Within this conceptual paper, our discussions are underpinned by two key questions. First, why is it important for physical educators – and, more broadly, those wider practitioners who deliver school-based PE (e.g. generalist teachers, sports coaches, PE specialists) – to have an awareness and understanding of trauma? Second, what principles might underpin trauma-aware pedagogies for PE? In seeking to answer these questions, we draw on our recent work with care-experienced children and young people both in the UK and Australia.
As noted, this paper draws from two empirical studies that have each sought to examine the lived experiences of care-experienced youth. These are the ‘Right to be Active’ (R2BA) project in the UK (Sandford et al., 2021) and the ‘HEALing Matters’ project in Australia (Cox et al., 2017). The R2BA project was concerned specifically with examining care-experienced young people’s engagements with sport and physical activity and sought to understand both the structures in place to facilitate engagement and young people’s lived experiences of these. Similarly, the HEALing Matters project examined the presence and impact of barriers to engaging in physical activity (including sports and/or recreation activities) for young people living in residential children’s homes. Although constructed independently, each project shared design features. Firstly, each study sought to understand care-experienced young people’s experiences of sport/physical activity and looked to do this via conversations with both adult stakeholders (e.g. carers, social workers) and young people. Moreover, each study was underpinned by a participatory approach and facilitated youth voice through the use of interactive methods such as drawing, mapping and narrative creation within semi-structured focus groups. In comparing the findings of these projects, it became clear that there were common themes within the young people’s experiences. For example, there were notable challenges with regard to access/opportunity that were shaped by the structures of the care system (such as safeguarding processes or placement moves) and both studies noted the complex social landscapes that care experienced youth are required to navigate. Importantly, both studies also identified schools as being an important facilitator of activity for care experienced youth, though they questioned whether educational institutions were adequately prepared for such work. Thus, taken together, and with consideration of findings from related work we have collectively been involved with (e.g. Quarmby et al., 2018), we began to question: to what extent schools – and more specifically, teachers – were equipped to work with care-experienced young people; how might our work with care-experienced youth help to inform teachers in this respect; and what might trauma-aware pedagogies ‘look like’? This was considered to be particularly important in relation to school-based PE, which is increasingly being seen to have an important role to play in relation to students’ health and wellbeing.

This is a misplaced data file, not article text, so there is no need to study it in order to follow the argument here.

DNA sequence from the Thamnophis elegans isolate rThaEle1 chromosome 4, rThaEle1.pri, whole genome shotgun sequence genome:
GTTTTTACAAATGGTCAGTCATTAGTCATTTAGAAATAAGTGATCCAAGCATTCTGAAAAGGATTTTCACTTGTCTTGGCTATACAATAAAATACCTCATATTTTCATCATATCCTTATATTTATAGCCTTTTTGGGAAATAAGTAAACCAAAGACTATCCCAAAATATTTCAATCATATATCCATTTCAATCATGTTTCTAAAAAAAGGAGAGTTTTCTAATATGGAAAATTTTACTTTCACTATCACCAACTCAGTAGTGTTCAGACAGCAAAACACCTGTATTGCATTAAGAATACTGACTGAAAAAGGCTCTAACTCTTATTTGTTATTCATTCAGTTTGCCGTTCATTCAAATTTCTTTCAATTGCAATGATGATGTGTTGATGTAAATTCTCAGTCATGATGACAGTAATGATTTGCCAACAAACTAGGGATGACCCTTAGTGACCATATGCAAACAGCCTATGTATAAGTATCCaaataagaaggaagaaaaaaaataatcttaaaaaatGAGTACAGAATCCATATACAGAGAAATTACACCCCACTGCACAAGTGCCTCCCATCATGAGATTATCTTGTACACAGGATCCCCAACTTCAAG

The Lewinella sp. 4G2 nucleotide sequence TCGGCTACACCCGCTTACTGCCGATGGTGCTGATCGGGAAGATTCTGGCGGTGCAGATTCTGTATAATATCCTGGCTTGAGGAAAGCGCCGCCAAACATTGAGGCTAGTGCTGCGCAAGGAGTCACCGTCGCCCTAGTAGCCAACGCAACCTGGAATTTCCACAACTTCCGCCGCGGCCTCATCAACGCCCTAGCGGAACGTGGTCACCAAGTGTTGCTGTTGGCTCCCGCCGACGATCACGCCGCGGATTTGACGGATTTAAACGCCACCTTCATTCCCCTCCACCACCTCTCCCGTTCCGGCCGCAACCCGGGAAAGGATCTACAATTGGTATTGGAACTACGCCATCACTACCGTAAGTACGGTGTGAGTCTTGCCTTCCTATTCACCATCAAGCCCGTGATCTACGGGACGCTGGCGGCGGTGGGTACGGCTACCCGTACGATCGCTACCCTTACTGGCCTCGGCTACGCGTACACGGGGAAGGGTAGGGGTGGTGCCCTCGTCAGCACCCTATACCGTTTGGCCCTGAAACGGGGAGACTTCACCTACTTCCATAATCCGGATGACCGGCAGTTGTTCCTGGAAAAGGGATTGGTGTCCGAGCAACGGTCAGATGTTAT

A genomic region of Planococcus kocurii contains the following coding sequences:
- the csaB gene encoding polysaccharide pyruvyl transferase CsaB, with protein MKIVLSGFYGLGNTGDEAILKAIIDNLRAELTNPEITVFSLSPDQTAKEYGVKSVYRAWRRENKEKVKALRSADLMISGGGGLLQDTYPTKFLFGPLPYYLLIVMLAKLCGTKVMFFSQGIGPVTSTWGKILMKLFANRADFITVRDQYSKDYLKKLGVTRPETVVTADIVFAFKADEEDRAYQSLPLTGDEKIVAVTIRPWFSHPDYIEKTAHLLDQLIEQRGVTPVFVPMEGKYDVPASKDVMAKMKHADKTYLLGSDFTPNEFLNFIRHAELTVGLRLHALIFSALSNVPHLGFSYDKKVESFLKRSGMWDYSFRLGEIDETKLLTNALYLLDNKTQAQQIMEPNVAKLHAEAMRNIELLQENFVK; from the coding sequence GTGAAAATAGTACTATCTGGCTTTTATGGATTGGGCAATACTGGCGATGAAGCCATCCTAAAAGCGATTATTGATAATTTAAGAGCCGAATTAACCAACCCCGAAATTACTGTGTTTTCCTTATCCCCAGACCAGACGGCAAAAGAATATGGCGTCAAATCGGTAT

Within this discussion we seek to extend the limited research within the field that emphasises the need for trauma-informed approaches in PE (e.g. Ellison et al., 2019). We do so by adopting a cross-disciplinary approach informed by empirical findings from two youth-voice led studies that worked with diverse groups of care-experienced young people in different geographical contexts (the UK and Australia). In a concerted effort to move away from more deficit-based language, we choose to focus on the concept of trauma-aware pedagogies – rather than ‘trauma-informed pedagogies - within this discussion. Examining both our own research and findings from broader literature, we have identified several principles that we argue could help to inform practitioners as they seek to shape more trauma-aware practices. These principles are: (1) ensuring safety and wellbeing, (2) establishing routines and structures, (3) developing and sustaining positive relationships that foster a sense of belonging, (4) facilitating and responding to youth voice and, (5) promoting strengths and self-belief. The principles we identify all point to the need for creating safe environments, shaped by consistency, positive connections and opportunities for interaction and engagement. In doing so, we recognise their alignment with broader work within the field of PE and sport pedagogy. In particular, these principles would seem to resonate well with notions of restorative practice (Hemphill et al., 2018) and the concept of pedagogies of affect (Kirk, 2020). Thus, it is not our intention to suggest that there is a single way to enact a trauma-aware pedagogy, rather we propose that having an understanding of trauma may enable physical educators to ask when, and for whom, it might be best to draw on particular models in the teaching of PE, through which the principles identified here can be applied.